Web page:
Identification of Clinical Markers of Specific Language Impairment in Adults PurposeTo investigate the usefulness of 3 tasks known to be effective diagnostic clinical markers of specific language impairment (SLI) in children: (a) nonword repetition, (b) sentence repetition, and (c) grammaticality judgments of finiteness marking.MethodTwo groups of young adults, 13 with SLI and 18 with typical language, completed 3 experimental tasks: ... Article
Article  |   April 01, 2010
Identification of Clinical Markers of Specific Language Impairment in Adults
 
Author Notes
  • Contact author: Gerard H. Poll, Department of Communication Sciences and Disorders, The Pennsylvania State University, 308G Ford Building, University Park, PA 16802. E-mail: ghp110@psu.edu.
Article Information
Language Disorders / Specific Language Impairment / Language
Article   |   April 01, 2010
Identification of Clinical Markers of Specific Language Impairment in Adults
Journal of Speech, Language, and Hearing Research, April 2010, Vol. 53, 414-429. doi:10.1044/1092-4388(2009/08-0016)
History: Received January 21, 2008 , Revised January 9, 2009 , Accepted July 1, 2009
 
Journal of Speech, Language, and Hearing Research, April 2010, Vol. 53, 414-429. doi:10.1044/1092-4388(2009/08-0016)
History: Received January 21, 2008; Revised January 9, 2009; Accepted July 1, 2009
Web of Science® Times Cited: 42

PurposeTo investigate the usefulness of 3 tasks known to be effective diagnostic clinical markers of specific language impairment (SLI) in children: (a) nonword repetition, (b) sentence repetition, and (c) grammaticality judgments of finiteness marking.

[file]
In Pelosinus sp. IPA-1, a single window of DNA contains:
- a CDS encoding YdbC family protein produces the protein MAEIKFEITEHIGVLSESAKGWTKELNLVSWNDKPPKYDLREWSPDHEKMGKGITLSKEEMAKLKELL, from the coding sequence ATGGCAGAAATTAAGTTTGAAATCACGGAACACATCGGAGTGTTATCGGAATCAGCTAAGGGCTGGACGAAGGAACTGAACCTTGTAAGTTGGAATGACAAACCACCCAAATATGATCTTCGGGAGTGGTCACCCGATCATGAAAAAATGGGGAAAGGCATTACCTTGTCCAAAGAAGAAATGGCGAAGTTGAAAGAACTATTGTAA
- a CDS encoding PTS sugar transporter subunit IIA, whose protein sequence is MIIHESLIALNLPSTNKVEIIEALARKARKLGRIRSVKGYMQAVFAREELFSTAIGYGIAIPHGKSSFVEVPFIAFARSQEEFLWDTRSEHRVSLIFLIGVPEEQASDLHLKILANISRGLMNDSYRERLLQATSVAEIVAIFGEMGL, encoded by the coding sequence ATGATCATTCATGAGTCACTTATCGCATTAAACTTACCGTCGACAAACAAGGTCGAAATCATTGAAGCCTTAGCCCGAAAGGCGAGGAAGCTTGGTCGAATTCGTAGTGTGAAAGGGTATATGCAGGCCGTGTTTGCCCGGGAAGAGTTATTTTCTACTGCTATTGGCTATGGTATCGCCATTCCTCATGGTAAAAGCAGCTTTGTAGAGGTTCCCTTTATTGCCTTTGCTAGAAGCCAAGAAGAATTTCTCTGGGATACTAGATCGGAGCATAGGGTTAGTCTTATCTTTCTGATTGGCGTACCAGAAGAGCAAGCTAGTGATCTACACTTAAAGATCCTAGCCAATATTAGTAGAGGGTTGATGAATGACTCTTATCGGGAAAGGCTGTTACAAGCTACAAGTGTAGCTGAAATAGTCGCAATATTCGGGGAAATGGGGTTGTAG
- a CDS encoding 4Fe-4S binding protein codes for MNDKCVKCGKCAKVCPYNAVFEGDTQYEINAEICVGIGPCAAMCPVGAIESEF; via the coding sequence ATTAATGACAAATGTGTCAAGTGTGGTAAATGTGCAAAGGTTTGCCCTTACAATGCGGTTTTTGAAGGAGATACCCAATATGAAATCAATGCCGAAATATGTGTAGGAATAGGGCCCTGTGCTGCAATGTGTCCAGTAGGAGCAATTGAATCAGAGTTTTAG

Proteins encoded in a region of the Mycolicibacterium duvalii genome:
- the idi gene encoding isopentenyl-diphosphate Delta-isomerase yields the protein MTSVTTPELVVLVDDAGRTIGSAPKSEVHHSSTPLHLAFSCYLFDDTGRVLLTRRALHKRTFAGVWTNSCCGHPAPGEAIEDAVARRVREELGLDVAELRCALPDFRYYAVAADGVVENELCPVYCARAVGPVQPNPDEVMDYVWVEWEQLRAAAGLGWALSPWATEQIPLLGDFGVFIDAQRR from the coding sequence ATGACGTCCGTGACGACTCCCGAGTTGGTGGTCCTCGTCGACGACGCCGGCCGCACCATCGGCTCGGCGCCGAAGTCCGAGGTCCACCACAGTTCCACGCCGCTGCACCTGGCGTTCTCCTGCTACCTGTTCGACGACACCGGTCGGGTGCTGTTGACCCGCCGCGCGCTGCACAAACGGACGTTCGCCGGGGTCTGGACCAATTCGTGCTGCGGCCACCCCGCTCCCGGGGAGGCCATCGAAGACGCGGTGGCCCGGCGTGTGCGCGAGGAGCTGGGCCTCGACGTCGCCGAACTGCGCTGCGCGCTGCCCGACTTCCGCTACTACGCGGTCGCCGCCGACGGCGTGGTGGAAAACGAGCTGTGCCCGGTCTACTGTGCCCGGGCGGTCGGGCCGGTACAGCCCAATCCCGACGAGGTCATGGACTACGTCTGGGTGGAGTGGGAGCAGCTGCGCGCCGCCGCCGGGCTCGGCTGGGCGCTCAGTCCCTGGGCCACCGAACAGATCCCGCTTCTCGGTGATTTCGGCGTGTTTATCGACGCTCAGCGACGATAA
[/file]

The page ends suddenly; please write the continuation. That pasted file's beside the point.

MethodTwo groups of young adults, 13 with SLI and 18 with typical language, completed 3 experimental tasks: (a) nonword repetition, (b) sentence repetition, and (c) grammaticality judgments of sentences that were either correct or contained an omitted finiteness marker, an overt agreement error, or an omitted progressive –ing. Analyses included receiver operating characteristic curve analyses and computation of likelihood ratios associated with the use of each task as a clinical marker for SLI, as well as development of a logistic regression model that used multiple tasks as predictors.

ResultsEach marker task significantly contributed to classification of adults as affected or unaffected by SLI, with moderate positive and negative likelihood ratios. A combination of the 3 marker tasks was the best predictor of affectedness status with moderate to large likelihood ratios.

ConclusionsThe results suggest that SLI persists into adulthood and that effective clinical markers of this disorder are similar to those used to identify SLI in children. Refinement of these tasks to increase their likelihood ratios will improve their usefulness in diagnosing SLI in adults.

Acknowledgments
This work was supported, in part, by funding provided to Gerard H. Poll from the Department of Communication Sciences and Disorders at The Pennsylvania State University. Portions of this article are based on a master’s thesis submitted to the Department of Communication Sciences and Disorders at The Pennsylvania State University by Gerard H. Poll. Preliminary results were presented at the Symposium on Research in Child Language Disorders in Madison, Wisconsin, June 2007. We thank the school staff members who cooperated with this research and the young adults who participated.
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